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    Personally I think they have every right to have a lead and use it. I think there is hardly any safety issue and the only reason they said that was to cover the bus driver's back and stop it looking like blatant discrimination.

    It doesn't harm anyone else and it isn't overtly obscene therefore I think the bus driver was 100% at fault.

  8. #8
    Peachy

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    I've seen two goth girls, one leading the other on a leash (seen them twice, several weeks apart). I didn't think it was too strange. I also fail to see how that could pose a harm to other passengers. I've seen people taking whole wardrobes, crates of beer, a kazillion animals and what not on buses or streetcars, and no one gave a crap.
    Unfortunately, I agree with Charlie - most drivers do have an attitude and think they own the world, just because they own the button for the doors. I'm glad I rarely have to face them, as most of them don't know their own company's rules.
    Personally, I think the driver deserves a swift kick in the ass and, as punishement, has to spend a day on a leash.

    By the way: When I first read the title of this thread, I thought it was someone on a leash claiming she was a dog and only wanting to pay dog fare on the bus.

    Peachy

  9. #9

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    I've been a part of the Baltimore "goth" scene for a long time and I've seen that kind of stuff every weekend for the past ten years. I've also slowly begun to become disenchanted with the "goth" scene, for as I've gotten older (and hopefully a bit more wise), I've realized just how absolutely inane this freedom of expression is that so many "goth" people cling to.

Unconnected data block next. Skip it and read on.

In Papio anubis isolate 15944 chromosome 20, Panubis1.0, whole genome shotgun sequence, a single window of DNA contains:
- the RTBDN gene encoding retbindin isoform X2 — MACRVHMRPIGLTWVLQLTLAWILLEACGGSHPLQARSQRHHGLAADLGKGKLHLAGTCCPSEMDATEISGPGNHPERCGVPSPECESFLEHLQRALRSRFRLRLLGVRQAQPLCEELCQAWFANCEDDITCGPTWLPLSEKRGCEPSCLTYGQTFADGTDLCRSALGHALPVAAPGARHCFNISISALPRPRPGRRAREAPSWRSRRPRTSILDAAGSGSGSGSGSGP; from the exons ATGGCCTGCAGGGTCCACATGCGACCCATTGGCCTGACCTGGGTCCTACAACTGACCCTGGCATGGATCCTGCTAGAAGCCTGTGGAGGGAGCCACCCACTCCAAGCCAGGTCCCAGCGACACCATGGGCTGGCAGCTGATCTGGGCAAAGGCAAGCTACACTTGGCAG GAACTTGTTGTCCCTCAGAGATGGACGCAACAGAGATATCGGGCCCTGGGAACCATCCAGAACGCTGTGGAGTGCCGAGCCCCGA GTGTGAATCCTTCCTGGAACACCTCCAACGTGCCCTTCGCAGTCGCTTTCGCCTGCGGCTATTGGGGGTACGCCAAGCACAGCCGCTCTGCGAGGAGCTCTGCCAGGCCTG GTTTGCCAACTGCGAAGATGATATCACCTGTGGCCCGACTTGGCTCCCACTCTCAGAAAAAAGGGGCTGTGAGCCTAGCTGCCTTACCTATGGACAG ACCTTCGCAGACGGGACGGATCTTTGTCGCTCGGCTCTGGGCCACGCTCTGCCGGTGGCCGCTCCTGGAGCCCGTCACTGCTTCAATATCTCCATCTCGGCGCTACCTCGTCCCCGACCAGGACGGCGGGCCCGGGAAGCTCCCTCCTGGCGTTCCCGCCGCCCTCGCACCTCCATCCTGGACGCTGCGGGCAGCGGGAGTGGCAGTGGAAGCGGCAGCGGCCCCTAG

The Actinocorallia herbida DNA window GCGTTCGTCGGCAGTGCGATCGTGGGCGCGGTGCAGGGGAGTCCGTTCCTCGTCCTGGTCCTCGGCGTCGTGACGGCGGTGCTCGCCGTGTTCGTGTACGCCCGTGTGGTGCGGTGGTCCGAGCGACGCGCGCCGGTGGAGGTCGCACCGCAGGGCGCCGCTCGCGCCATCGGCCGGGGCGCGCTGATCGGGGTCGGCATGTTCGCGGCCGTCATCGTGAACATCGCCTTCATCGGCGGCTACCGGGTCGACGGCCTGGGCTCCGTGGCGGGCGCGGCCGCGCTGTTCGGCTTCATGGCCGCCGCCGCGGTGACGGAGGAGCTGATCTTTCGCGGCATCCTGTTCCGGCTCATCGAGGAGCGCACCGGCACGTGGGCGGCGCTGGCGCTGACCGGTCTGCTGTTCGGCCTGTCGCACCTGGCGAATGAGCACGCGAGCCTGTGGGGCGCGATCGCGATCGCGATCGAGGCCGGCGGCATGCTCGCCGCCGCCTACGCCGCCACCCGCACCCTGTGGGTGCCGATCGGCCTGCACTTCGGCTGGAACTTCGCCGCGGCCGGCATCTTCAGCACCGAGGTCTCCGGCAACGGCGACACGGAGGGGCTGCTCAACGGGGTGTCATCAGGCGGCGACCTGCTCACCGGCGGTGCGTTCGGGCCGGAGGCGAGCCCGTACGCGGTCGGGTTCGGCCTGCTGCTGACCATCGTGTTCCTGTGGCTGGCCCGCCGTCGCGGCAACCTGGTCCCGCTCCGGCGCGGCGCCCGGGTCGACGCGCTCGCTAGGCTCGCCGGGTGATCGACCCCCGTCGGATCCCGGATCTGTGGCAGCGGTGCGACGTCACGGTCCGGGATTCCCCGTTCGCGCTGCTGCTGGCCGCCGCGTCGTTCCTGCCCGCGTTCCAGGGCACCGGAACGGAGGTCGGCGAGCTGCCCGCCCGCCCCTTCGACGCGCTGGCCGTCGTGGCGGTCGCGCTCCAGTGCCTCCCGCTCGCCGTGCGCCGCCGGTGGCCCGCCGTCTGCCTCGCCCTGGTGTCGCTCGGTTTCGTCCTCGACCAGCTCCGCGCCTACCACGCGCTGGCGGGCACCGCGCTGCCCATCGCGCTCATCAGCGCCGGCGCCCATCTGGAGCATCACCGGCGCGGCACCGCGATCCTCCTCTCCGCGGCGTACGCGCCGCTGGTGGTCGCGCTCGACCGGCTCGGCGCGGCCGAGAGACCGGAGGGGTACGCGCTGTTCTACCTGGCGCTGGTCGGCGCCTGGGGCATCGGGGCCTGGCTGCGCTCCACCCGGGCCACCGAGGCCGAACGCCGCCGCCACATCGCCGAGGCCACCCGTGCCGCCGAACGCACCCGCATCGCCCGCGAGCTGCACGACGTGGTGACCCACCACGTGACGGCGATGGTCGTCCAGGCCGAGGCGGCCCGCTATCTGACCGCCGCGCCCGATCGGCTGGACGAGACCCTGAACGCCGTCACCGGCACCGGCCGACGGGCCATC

People would think I'm a poser "goth" -- is that because I wear khakis and button-downs when I go to work and decide to look socially presentable when I'm in public? I don't know. I reserve the black clothes and chains and metal for the club-scene and when I'm playing shows. Otherwise, when I leave that club, I leave my "goth" persona behind. Why? Because people judge me if I dress like that. I expect them to.

    I take the side of the bus company on this. If you want to lead somebody around on a leash in public, then you should certainly expect the social repercussions. There needs to be a line drawn between what you do in the privacy of your own home and in the company or your friends and what is generally socially acceptable.

    Would I go out in public with the waist-line of a diaper clearly visible above my pants so that others could see? No, I wouldn't -- but if I did, I would expect people to look at me strangely. I don't see this situation much differently.

    I agree with Ayanna's expression about safety. There are too many liabilities there.

    If I could talk to the girl and her boyfriend? I don't care if you're "so goth you're dead", I don't care if you want to live like a dog. At least have enough respect for yourself to know that not everyone is going to accept a public display of bondage like that.